Poetry and Conflict: Postcard From St. Andrews, Scotland

Sara Polsky

Five years ago, as poets and readers converged on St. Andrews, Scotland, for the annual StAnza poetry festival, the war began in Iraq. This year’s festival, held from March 12 to March 16, acknowledged that anniversary explicitly with its two themes, “Poetry & Conflict” and “Sea of Tongues.”

In the face of such gargantuan destructiveness, how on earth can we sit here and talk about poetry?

The festival’s participants included Adrian Mitchell, the 2008 poet-in-residence; Sarah Maguire, this year’s festival lecturer and director of London’s Poetry Translation Centre; and Brian Turner, whose debut poetry collection, Here, Bullet (Alice James Books, 2005), draws on the year he spent as an infantry team leader in Iraq.

Underlying the readings and discussions was a sense of uncertainty about the purpose of poetry in disastrous times. As Maguire put it on Friday evening, during the annual StAnza lecture, which focused on the poetry and conflict theme, “In the face of such gargantuan destructiveness, how on earth can we sit here and talk about poetry?” What use is poetry— or discussions among poets about poetry—in wartime?

The answer for a few festival participants was, essentially, not much. “Poetry is useless—that’s part of its appeal,” poet August Kleinzahler said earlier on Friday, during the festival’s poetry and conflict-themed discussion, a panel featuring Kleinzahler, Mitchell, Turner, and poet and St. Andrews English professor Tom Jones. Prose, songs, and film are all better suited for making arguments about war, or for inspiring people “toward resistance or restraint,” Kleinzahler argued. As for discussions about poetry, Kleinzahler asked, “I wonder what a conversation like this, among intelligent, middle-class people who feel the same way, can do?”

But most of the poets reading and speaking at this year’s StAnza festival had more encouraging answers to Maguire’s question. Mitchell said that he began to write poems at age fourteen, “partly because I’d fallen in love for the first time and partly because I was getting very worried about why people killed each other.” As for the impact of that anxiety-inspired poetry on others, poets “influence the people we write for, and they influence us,” said Mitchell, a pacifist who joined the Air Force “determined never to kill anyone,” and whose views on war permeate his poetry.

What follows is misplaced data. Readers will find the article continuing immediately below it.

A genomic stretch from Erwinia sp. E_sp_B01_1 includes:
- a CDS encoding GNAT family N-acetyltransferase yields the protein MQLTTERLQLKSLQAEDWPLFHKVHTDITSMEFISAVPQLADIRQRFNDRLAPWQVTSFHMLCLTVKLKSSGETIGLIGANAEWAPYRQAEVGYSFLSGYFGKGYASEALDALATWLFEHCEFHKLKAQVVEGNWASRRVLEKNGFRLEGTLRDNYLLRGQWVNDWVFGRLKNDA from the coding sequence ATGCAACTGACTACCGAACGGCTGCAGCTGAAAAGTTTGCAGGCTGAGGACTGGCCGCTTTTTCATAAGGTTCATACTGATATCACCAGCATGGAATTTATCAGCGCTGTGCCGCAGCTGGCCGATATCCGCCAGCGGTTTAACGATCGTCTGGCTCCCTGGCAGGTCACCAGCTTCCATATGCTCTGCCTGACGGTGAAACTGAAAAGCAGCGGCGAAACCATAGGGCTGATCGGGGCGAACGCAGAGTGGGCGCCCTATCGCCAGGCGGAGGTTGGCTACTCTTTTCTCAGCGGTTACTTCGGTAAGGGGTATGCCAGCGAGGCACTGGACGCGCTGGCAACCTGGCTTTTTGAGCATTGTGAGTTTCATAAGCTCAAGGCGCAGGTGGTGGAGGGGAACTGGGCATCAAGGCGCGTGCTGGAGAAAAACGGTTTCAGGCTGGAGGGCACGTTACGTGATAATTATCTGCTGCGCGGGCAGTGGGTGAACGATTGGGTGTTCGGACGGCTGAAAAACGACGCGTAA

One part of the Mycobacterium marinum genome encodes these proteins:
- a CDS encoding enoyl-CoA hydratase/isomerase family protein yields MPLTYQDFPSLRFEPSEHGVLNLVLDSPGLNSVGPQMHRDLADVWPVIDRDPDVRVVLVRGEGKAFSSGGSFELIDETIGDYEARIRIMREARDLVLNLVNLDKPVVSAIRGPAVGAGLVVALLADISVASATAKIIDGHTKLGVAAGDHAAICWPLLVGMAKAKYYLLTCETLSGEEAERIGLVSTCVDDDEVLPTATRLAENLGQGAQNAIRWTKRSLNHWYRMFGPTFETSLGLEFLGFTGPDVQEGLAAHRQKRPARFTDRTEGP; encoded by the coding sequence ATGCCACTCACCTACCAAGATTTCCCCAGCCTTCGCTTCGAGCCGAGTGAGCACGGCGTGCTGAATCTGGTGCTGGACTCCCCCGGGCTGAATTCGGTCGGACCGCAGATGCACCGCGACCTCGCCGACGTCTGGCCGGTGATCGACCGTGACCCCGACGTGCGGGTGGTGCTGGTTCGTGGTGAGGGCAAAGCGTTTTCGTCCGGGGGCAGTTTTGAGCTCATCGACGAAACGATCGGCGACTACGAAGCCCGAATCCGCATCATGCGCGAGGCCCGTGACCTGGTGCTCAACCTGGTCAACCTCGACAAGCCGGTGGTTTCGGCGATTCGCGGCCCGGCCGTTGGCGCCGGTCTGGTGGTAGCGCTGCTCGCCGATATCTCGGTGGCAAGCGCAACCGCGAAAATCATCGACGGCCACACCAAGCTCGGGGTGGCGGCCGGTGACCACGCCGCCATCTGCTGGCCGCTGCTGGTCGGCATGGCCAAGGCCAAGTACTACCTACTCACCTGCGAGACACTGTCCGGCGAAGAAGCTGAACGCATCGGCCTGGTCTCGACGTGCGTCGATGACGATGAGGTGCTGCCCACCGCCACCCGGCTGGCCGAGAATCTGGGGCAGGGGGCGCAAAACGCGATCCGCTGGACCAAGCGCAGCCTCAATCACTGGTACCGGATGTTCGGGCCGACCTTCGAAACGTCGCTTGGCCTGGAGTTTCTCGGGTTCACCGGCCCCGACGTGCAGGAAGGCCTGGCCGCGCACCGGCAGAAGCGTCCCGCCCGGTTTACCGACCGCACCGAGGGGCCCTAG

Turner said he sees his poetry as part of a conversation about the war. “I don’t see war in America,” Turner said. Instead, the news focuses on the election campaigns and pop culture figures, and “soldiers are taught to put things in a box” rather than talk about the war when they come home. Turner asked audience members to raise their hands if they knew people who’d served in wars and, seeing hands go up, pointed out that maybe it would help everyone if veterans talked more about their experiences.

“The war doesn’t really stop for the living that have survived it,” Turner said, and his own poetry reading at StAnza offered evidence, from the “in-your-face” declarations of his book’s title poem (which begins, “If a body is what you want, / then here is bone and gristle and flesh”) to “Eulogy,” a poem about the suicide of a fellow soldier.

Maguire, in her lecture, pointed out that poetry has been used as a tool in past wars—during the Cold War, for example, when much poetry from the Soviet Union was translated for Western audiences. More importantly, Maguire noted the significant role poetry plays in some of the most war-torn places in the world. People from these countries “can’t understand why anyone would think poetry irrelevant,” because it is so valued by their cultures. “Somalis are arguably the most poetry-obsessed people on earth,” said Maguire, who has worked with Somali poets through the Poetry Translation Centre, which supports the translation of contemporary poetry from Africa, Asia, and Latin America.

Maguire called translating poetry “the opposite of war,” and the exchange of poetry across cultures was another theme of this year’s StAnza festival. Frisian poets Tsead Bruinja and Elmar Kuiper and Norwegian poets Odveig Klyve and Finn Oglaend, among others, read work in translation and in their native languages at an event on Thursday. In fact, more poets from outside the Anglophone world participated in this year’s events than in any previous StAnza festival.

It would be hard to make a more convincing argument for the value of poetry, in wartime or otherwise.